When I flicked the switch, I heard a distinct difference in sound. It was a reduction higher frequencies and a seemingly increase of lower frequencies. So I assumed the markings were inaccurate. When I clicked the Quick Sweep button, as mentioned, I was floored with what I saw. For shits and giggles, I ran the sweep 3 more times. Once with the knob set at 70Hz, and once at 90Hz. After seeing only the slightest change in response, I set it back to 80, ran another sweep and that's the yellow trace you see above.
  14. Zing

    Zing Retired Admin Famous

    You know, I've been seeing tons of people using this thing and I never really understood how some anti-feedback device could cure the ills of a problematic frequency response.

    Can you select multiple frequencies to adjust or are you limited to picking just one like most PEQs?
  15. soundhound

    soundhound Well-Known Member

    There's nothing necessarily wrong with using cascaded crossovers if it accomplishes the final goal. What you are doing when cascading crossovers at the same frequency is making the resulting slope sharper than with a single crossover alone.

    Still, problems with bass response are better solved through placement and EQ.
  16. soundhound

    soundhound Well-Known Member

    There are 20 available bands per channel, and these can be at any frequency, with any "Q" (width of the peak or notch), and with any boost or cut. The bands can be moved around freely to address each of the problem frequencies. At some frequencies I have two or three bands close together with a narrow notch; at other frequencies I have a single, wide notch - it depends on the nature of the problem frequencies. The two channels are independent, so you have 20 bands per channel if you are using stereo subwoofers.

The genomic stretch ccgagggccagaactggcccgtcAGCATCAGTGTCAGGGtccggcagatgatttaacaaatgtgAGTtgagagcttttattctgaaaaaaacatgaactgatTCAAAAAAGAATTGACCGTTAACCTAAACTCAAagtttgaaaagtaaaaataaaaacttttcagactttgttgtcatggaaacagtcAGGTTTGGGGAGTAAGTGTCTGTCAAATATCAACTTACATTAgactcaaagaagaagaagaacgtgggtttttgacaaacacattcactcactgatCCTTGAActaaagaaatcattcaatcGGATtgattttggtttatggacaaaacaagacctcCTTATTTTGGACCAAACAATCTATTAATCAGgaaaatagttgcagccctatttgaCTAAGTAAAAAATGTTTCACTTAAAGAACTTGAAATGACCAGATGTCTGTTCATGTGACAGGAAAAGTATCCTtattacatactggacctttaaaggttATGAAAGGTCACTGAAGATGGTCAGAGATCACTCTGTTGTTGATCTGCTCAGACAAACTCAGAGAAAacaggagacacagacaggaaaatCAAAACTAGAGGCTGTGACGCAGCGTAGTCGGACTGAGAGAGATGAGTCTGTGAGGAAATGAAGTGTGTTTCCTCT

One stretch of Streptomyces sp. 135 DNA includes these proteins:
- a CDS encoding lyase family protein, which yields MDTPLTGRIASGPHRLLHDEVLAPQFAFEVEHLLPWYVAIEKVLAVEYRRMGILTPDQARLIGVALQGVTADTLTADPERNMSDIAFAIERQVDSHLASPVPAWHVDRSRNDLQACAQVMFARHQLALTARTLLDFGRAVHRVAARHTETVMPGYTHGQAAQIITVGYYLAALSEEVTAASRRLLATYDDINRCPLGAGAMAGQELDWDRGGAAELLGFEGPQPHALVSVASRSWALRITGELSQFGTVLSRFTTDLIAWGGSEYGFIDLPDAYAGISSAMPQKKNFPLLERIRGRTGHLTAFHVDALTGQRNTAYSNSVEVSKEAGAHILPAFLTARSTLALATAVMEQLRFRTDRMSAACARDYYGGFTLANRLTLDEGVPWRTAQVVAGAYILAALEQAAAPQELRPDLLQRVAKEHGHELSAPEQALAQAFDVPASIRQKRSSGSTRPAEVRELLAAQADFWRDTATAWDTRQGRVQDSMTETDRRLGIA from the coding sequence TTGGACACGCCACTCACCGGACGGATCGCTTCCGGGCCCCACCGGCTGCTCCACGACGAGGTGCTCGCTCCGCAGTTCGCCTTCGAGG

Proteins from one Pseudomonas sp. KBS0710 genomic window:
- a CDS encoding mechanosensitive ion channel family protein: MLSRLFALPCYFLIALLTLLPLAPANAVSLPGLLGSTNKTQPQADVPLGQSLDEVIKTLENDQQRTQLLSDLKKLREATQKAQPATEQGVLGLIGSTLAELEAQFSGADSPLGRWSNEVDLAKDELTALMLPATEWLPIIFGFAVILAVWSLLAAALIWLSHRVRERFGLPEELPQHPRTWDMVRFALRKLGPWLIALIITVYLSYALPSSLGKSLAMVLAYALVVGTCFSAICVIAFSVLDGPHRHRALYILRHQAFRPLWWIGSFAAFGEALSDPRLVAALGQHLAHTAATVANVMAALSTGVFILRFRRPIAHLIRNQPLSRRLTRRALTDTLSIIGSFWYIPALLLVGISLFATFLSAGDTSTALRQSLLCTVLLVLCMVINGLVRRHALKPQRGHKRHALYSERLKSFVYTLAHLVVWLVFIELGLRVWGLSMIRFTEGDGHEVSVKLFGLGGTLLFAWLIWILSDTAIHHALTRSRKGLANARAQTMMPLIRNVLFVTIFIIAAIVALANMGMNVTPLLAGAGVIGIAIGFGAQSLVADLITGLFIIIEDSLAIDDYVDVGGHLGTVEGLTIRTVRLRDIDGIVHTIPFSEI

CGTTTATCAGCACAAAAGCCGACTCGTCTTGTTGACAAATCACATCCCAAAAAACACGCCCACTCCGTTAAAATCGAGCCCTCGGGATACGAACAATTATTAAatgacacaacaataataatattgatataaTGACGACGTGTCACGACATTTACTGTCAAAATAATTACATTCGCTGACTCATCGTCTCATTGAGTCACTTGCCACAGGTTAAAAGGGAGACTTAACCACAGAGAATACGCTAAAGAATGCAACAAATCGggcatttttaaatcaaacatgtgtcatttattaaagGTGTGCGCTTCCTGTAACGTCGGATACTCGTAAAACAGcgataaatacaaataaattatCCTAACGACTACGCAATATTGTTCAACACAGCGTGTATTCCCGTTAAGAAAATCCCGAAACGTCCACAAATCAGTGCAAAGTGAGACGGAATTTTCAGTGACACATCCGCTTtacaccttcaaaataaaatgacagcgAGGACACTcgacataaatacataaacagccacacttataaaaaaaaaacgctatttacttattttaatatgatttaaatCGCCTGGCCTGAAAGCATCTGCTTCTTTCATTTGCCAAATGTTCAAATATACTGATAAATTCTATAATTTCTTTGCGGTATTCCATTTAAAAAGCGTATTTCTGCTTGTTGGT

To address feedback, you tune the bands to the frequencies which are causing the feedback and insert a sharp notch; the unit can do this automatically also.
  17. Aaron German

    Aaron German Active Member

    When I get the chance, I'm going to play around with this double x-over deal.
  18. DIYer

    DIYer Well-Known Member Famous

  19. PaulyT

    PaulyT Behind the Curtain Staff Member Administrator Moderator Superstar

    Glad you got it working, but it's mysterious to me why setting a crossover at 80Hz had such an effect on the frequencies well below that. Yeah I mean I know the xo point is a shoulder, so there's some slight falloff below it, but still shouldn't it basically be a low pass filter? Why does it seem to be boosting the 30-70Hz range so much?

    Not arguing that your RTA result isn't real, just wondering how what you did accomplished that...
  20. yromj

    yromj Well-Known Member

    The first thing that comes to my mind is that the settings on those XOs are notoriously inaccurate. He could be selecting 80Hz and actually setting it to 60Hz.

    As to why it made an improvement at all, well if his mains were somehow creating sound that low (where the null is) and he removed the sub's output down there, that could explain why the null disappeared.

    Of course the switch could have been installed upside down also; thus, reversing the "ON" and "OFF" positions.